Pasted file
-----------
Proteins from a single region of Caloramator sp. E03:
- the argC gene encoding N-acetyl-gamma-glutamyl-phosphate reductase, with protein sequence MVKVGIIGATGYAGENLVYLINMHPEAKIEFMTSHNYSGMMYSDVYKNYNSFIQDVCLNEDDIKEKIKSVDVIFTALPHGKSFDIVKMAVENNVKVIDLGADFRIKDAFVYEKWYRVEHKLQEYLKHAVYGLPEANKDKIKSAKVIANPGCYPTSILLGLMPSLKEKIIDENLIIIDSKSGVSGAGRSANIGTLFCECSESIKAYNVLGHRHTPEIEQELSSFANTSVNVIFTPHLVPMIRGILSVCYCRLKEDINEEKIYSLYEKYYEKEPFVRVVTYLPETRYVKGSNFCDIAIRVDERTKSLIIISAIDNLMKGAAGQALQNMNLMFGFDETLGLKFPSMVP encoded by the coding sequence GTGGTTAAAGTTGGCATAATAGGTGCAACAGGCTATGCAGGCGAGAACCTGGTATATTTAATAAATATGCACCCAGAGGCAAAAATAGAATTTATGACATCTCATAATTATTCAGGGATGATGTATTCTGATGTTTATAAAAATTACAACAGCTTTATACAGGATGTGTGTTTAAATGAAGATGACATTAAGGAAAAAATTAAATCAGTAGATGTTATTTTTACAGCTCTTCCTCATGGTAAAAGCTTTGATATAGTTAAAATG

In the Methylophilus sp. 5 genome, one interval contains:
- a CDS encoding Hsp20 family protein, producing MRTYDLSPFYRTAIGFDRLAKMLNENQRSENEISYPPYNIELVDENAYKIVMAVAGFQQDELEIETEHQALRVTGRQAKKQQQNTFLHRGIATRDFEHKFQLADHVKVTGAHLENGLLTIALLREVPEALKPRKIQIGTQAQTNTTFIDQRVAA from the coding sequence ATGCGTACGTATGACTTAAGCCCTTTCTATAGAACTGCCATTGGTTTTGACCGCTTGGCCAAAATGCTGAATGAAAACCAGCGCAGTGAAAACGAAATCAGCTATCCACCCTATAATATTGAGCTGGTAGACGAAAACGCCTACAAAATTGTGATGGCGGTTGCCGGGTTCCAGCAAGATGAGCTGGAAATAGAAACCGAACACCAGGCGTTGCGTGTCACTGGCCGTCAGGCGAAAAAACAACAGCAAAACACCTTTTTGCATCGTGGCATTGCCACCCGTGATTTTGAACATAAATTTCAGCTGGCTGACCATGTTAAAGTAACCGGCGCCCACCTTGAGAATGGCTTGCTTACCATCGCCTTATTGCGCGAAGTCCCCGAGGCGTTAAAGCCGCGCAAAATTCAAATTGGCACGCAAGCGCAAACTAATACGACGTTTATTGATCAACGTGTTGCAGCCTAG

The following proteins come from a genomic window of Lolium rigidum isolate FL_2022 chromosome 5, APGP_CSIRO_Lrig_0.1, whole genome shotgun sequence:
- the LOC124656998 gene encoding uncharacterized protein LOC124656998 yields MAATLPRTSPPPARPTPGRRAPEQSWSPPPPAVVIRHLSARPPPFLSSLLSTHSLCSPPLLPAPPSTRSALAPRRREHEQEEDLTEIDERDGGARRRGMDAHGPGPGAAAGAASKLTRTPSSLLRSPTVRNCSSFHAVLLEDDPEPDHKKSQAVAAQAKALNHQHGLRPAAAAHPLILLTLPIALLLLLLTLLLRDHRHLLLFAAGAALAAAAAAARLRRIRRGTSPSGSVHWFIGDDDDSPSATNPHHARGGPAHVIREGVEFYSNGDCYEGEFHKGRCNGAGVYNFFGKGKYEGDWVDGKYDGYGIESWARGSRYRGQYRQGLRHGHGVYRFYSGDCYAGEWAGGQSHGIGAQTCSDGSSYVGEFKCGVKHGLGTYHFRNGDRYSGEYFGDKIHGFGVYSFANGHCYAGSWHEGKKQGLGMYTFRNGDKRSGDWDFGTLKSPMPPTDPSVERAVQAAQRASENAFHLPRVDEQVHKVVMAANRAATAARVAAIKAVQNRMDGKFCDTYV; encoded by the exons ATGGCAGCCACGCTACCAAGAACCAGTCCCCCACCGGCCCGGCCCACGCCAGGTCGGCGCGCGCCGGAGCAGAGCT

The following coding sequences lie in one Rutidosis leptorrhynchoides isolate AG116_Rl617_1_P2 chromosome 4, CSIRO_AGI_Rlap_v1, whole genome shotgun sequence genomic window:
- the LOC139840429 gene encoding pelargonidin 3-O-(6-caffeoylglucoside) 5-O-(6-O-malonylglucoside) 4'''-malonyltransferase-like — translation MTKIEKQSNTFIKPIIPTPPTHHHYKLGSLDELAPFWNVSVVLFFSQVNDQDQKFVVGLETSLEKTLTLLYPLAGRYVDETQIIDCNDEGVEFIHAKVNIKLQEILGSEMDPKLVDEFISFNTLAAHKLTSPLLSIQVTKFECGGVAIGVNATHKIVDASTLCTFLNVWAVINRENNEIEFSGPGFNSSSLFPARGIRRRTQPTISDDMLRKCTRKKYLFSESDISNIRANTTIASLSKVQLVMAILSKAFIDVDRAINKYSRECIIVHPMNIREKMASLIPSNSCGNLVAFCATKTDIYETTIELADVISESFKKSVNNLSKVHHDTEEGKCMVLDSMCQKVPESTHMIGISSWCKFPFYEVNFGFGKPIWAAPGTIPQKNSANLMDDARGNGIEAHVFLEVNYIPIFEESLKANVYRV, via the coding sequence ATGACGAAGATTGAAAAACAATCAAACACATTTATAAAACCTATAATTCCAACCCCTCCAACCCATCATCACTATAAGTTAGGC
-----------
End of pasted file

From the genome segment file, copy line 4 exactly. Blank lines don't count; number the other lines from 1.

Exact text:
- a CDS encoding Hsp20 family protein, producing MRTYDLSPFYRTAIGFDRLAKMLNENQRSENEISYPPYNIELVDENAYKIVMAVAGFQQDELEIETEHQALRVTGRQAKKQQQNTFLHRGIATRDFEHKFQLADHVKVTGAHLENGLLTIALLREVPEALKPRKIQIGTQAQTNTTFIDQRVAA from the coding sequence ATGCGTACGTATGACTTAAGCCCTTTCTATAGAACTGCCATTGGTTTTGACCGCTTGGCCAAAATGCTGAATGAAAACCAGCGCAGTGAAAACGAAATCAGCTATCCACCCTATAATATTGAGCTGGTAGACGAAAACGCCTACAAAATTGTGATGGCGGTTGCCGGGTTCCAGCAAGATGAGCTGGAAATAGAAACCGAACACCAGGCGTTGCGTGTCACTGGCCGTCAGGCGAAAAAACAACAGCAAAACACCTTTTTGCATCGTGGCATTGCCACCCGTGATTTTGAACATAAATTTCAGCTGGCTGACCATGTTAAAGTAACCGGCGCCCACCTTGAGAATGGCTTGCTTACCATCGCCTTATTGCGCGAAGTCCCCGAGGCGTTAAAGCCGCGCAAAATTCAAATTGGCACGCAAGCGCAAACTAATACGACGTTTATTGATCAACGTGTTGCAGCCTAG